Sophisticated pricing software is boosting car sales | IOL Business Report

Renault, JLR and Peugeot said their pricing strategies for spare parts were legal, did not take advantage of car owners and were focused on efficiency and ensuring availability for motorists.

Peugeot said its replacement parts strategy “consists in offering ranges of spare parts that meet the needs of all customers, regardless of their budget, at the highest level of reliability and safety.”

Renault said it “strives to provide its customers with a wide variety of quality spare parts, the price of which is calculated based on parameters that Renault considers fair and equitable”.

JLR said it used Partneo to “deliver consistency in pricing across our spare parts range, to ensure that we are appropriately priced against our competition”.

France’s competition regulator said it had examined the software and did not see a reason to open a full anti-trust investigation, without explaining its thinking.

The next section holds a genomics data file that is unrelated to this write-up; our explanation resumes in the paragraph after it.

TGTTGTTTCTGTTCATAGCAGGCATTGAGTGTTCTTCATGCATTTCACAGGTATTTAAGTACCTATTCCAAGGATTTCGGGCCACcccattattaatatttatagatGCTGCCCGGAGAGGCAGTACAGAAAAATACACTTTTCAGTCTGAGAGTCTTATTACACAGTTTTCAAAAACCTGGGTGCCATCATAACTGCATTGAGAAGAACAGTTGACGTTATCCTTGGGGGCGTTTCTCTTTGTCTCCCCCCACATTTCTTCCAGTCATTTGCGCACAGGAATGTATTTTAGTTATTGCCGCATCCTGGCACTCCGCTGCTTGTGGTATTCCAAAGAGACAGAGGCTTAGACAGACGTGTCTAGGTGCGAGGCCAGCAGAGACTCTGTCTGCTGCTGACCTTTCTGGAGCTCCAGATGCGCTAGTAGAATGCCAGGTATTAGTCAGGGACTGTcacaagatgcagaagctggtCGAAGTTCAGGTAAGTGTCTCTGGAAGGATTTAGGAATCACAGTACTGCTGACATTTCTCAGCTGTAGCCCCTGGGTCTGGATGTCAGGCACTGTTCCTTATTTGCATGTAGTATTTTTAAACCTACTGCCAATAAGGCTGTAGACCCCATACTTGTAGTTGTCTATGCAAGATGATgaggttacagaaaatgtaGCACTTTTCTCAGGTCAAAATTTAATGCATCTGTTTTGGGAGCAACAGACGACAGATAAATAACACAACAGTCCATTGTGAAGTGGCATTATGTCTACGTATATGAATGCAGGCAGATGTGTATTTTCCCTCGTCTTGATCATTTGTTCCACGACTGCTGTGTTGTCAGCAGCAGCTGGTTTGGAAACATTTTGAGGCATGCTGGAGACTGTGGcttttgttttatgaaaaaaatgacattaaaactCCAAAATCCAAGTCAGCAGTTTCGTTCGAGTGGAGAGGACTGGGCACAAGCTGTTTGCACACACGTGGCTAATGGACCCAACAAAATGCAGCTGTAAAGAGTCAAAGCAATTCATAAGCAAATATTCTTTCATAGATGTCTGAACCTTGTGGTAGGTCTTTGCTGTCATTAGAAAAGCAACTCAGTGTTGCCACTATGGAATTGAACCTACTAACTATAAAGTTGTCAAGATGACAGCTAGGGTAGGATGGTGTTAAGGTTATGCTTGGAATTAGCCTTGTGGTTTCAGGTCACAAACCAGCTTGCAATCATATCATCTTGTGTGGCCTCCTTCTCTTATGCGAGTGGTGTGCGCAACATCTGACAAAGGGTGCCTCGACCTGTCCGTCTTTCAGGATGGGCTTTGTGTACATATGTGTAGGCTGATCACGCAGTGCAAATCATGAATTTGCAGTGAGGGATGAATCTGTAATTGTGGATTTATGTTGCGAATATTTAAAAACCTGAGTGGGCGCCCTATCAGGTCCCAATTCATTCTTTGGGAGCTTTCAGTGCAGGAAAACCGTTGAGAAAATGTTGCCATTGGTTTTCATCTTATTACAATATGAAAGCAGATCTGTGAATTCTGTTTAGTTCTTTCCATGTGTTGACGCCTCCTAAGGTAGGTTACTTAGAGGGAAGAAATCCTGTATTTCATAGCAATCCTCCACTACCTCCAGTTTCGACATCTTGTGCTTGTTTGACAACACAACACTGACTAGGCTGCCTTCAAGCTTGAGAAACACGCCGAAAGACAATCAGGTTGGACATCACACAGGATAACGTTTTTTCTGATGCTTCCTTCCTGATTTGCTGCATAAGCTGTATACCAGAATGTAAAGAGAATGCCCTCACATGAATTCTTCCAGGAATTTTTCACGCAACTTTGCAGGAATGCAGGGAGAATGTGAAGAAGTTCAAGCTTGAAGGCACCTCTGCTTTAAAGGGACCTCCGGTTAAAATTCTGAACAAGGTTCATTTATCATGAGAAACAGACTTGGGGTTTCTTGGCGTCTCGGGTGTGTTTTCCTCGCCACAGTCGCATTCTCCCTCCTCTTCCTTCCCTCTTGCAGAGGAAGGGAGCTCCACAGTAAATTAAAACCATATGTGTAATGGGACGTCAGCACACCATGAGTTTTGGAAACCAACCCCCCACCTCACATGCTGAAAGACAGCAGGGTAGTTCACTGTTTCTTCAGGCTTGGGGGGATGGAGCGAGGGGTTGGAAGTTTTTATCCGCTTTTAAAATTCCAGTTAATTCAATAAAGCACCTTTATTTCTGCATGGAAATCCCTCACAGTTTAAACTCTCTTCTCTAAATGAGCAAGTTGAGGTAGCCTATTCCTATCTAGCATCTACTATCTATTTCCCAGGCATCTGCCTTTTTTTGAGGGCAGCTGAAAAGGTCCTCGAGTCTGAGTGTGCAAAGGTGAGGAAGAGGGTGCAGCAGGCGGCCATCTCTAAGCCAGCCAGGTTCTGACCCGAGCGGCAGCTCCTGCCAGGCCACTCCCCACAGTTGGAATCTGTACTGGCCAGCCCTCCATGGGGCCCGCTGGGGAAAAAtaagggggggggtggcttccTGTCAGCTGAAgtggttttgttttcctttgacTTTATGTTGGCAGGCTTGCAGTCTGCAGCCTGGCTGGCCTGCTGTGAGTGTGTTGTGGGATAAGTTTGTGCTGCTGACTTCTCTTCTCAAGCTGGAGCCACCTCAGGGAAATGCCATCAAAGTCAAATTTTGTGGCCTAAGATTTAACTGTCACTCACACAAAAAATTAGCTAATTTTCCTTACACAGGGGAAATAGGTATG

Renault said it was unaware of any of its non-public pricing information being shared with other carmakers. PSA said it rejected Boutboul’s accusations, but did not answer detailed questions about how its software was configured.

Accenture said its pricing software, called Partneo “does not share confidential or sensitive data between clients”. In the past two decades, pricing software has become widely used.

Aaron Roth, Associate Professor of Computer and Information Science at the University of Pennsylvania, said using software to try and identify the highest prices people were willing to pay was merely an extension of long-established practice among manufacturers and retailers.

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Sophisticated pricing software is boosting car sales | IOL Business Report.